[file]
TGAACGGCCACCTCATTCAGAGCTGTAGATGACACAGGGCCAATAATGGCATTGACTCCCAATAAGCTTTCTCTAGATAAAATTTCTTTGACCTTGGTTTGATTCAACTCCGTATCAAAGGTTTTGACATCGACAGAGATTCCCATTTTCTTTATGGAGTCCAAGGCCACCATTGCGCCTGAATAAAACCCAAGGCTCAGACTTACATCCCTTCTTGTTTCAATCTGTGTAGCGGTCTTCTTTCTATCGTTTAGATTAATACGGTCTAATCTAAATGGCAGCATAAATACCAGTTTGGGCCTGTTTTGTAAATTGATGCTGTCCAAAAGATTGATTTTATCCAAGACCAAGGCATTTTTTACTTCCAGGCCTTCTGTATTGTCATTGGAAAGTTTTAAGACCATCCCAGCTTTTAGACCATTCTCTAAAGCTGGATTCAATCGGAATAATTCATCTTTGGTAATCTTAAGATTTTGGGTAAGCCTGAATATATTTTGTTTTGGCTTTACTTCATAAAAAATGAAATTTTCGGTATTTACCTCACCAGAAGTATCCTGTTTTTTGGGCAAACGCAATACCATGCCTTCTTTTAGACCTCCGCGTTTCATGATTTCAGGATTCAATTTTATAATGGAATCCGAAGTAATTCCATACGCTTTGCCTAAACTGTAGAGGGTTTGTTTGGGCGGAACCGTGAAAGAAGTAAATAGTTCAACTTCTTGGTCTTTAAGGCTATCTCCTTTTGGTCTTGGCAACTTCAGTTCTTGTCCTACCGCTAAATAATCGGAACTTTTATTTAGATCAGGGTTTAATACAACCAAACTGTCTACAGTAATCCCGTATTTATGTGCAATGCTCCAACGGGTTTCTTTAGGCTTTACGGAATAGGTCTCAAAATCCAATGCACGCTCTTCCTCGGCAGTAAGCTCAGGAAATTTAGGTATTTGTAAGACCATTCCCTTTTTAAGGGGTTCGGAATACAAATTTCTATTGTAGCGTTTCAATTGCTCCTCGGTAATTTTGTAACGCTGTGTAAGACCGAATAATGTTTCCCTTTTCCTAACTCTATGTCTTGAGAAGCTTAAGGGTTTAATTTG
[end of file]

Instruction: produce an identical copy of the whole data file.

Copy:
TGAACGGCCACCTCATTCAGAGCTGTAGATGACACAGGGCCAATAATGGCATTGACTCCCAATAAGCTTTCTCTAGATAAAATTTCTTTGACCTTGGTTTGATTCAACTCCGTATCAAAGGTTTTGACATCGACAGAGATTCCCATTTTCTTTATGGAGTCCAAGGCCACCATTGCGCCTGAATAAAACCCAAGGCTCAGACTTACATCCCTTCTTGTTTCAATCTGTGTAGCGGTCTTCTTTCTATCGTTTAGATTAATACGGTCTAATCTAAATGGCAGCATAAATACCAGTTTGGGCCTGTTTTGTAAATTGATGCTGTCCAAAAGATTGATTTTATCCAAGACCAAGGCATTTTTTACTTCCAGGCCTTCTGTATTGTCATTGGAAAGTTTTAAGACCATCCCAGCTTTTAGACCATTCTCTAAAGCTGGATTCAATCGGAATAATTCATCTTTGGTAATCTTAAGATTTTGGGTAAGCCTGAATATATTTTGTTTTGGCTTTACTTCATAAAAAATGAAATTTTCGGTATTTACCTCACCAGAAGTATCCTGTTTTTTGGGCAAACGCAATACCATGCCTTCTTTTAGACCTCCGCGTTTCATGATTTCAGGATTCAATTTTATAATGGAATCCGAAGTAATTCCATACGCTTTGCCTAAACTGTAGAGGGTTTGTTTGGGCGGAACCGTGAAAGAAGTAAATAGTTCAACTTCTTGGTCTTTAAGGCTATCTCCTTTTGGTCTTGGCAACTTCAGTTCTTGTCCTACCGCTAAATAATCGGAACTTTTATTTAGATCAGGGTTTAATACAACCAAACTGTCTACAGTAATCCCGTATTTATGTGCAATGCTCCAACGGGTTTCTTTAGGCTTTACGGAATAGGTCTCAAAATCCAATGCACGCTCTTCCTCGGCAGTAAGCTCAGGAAATTTAGGTATTTGTAAGACCATTCCCTTTTTAAGGGGTTCGGAATACAAATTTCTATTGTAGCGTTTCAATTGCTCCTCGGTAATTTTGTAACGCTGTGTAAGACCGAATAATGTTTCCCTTTTCCTAACTCTATGTCTTGAGAAGCTTAAGGGTTTAATTTG